CM: Did you know that you wanted to use this space, your husband’s studio, for ArtLeadHer as you and Mashonda started talking and making plans?
DK: It was sort of quadruple-sided. I want—I hope—that we can do something in Los Angeles. I had just moved Urban Zen to Sag Harbor and she asked, “Where’s the wall space?!” For me, Urban Zen is everything. It’s not just fashion. Fashion was the last part of Urban Zen. It started out as a center for change, to create, collaborate, and communicate in order to deal with some of the issues that we’re facing right now. It starts with preservation of culture; the present is healthcare, and the future is education. And this was my husband’s studio. He was an artist and a sculptor. I always believed that it never belonged to me. It was a space for the community, to bring people together to raise awareness and create change.
I never wanted to be a fashion designer. I wanted to be an artist. Both my mother and father were in fashion and it was the last place I wanted to be. When I started to look for jobs as an illustrator for Woman’s Wear Daily, they said “No, you’re a designer.” Since then, I’ve considered myself a designer, not an artist. I’ve always sought out the artist in me, though, and the beauty with this space is that I can be so close to all of this incredible art. Mashonda is such a soul. She’s truly everything that I think about when I think about women.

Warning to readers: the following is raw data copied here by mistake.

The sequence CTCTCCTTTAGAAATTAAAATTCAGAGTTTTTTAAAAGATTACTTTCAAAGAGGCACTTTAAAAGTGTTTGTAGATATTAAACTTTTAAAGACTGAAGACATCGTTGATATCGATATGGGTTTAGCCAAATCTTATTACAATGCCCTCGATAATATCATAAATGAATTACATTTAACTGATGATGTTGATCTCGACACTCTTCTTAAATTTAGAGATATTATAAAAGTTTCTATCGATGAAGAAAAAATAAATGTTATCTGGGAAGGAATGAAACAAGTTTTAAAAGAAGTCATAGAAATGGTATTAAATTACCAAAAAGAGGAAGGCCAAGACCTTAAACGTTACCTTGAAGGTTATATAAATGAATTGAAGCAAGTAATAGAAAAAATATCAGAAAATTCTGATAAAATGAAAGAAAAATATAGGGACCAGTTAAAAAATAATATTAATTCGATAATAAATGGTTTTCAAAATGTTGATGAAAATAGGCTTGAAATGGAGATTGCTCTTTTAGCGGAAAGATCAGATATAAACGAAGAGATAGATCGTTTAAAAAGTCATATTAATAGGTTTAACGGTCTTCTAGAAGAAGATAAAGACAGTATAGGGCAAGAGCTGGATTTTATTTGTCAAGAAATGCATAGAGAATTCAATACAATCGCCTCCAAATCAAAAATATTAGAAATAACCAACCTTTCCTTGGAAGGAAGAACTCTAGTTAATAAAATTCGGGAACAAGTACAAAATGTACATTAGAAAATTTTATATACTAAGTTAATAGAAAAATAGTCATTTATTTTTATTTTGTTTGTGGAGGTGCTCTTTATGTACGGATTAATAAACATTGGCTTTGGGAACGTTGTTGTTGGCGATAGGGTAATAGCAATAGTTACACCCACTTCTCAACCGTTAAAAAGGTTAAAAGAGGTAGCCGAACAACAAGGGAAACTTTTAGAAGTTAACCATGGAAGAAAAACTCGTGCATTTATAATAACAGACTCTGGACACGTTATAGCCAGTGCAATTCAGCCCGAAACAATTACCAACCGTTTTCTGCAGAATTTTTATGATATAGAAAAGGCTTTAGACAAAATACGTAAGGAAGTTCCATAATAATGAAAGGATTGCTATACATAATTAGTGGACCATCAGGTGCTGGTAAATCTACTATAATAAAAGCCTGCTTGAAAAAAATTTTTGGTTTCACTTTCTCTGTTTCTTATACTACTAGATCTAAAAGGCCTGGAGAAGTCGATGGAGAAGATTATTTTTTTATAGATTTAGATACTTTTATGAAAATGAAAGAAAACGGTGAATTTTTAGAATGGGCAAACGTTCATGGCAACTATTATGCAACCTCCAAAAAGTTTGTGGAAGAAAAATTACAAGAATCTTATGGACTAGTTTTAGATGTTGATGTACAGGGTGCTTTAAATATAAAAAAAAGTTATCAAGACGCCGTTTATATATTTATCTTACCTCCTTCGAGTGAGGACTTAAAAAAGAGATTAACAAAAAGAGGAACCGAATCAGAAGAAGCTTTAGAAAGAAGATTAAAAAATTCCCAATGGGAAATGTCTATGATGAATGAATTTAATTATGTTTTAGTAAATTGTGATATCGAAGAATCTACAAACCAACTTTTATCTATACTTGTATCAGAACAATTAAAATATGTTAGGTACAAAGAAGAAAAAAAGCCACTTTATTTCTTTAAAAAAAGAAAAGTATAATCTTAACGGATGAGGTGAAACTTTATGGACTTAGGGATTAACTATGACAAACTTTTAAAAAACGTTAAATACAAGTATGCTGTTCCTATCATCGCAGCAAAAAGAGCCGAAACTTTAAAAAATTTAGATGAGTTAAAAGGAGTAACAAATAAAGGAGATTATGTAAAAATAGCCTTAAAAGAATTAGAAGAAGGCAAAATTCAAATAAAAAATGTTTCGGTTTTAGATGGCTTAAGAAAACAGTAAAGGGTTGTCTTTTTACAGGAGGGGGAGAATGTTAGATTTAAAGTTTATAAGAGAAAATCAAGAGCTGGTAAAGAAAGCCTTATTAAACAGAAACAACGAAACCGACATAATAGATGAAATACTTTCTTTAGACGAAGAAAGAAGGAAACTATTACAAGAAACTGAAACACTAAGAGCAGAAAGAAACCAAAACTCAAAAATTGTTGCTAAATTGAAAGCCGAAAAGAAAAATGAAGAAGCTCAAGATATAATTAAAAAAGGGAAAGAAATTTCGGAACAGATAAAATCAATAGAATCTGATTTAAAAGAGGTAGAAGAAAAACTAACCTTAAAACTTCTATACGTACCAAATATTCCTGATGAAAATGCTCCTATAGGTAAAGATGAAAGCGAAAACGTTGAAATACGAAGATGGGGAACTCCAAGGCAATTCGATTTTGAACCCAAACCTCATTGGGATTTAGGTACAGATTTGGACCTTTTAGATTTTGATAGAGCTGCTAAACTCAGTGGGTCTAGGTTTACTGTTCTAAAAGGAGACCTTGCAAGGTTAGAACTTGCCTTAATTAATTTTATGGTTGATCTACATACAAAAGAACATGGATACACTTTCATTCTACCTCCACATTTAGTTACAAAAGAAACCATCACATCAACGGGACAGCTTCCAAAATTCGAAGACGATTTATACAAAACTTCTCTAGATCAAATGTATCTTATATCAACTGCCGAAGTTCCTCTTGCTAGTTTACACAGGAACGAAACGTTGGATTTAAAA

CM: This show is called “King Woman.” Historically, the word “king” carries with it strong male connotations. How did you come up with this title?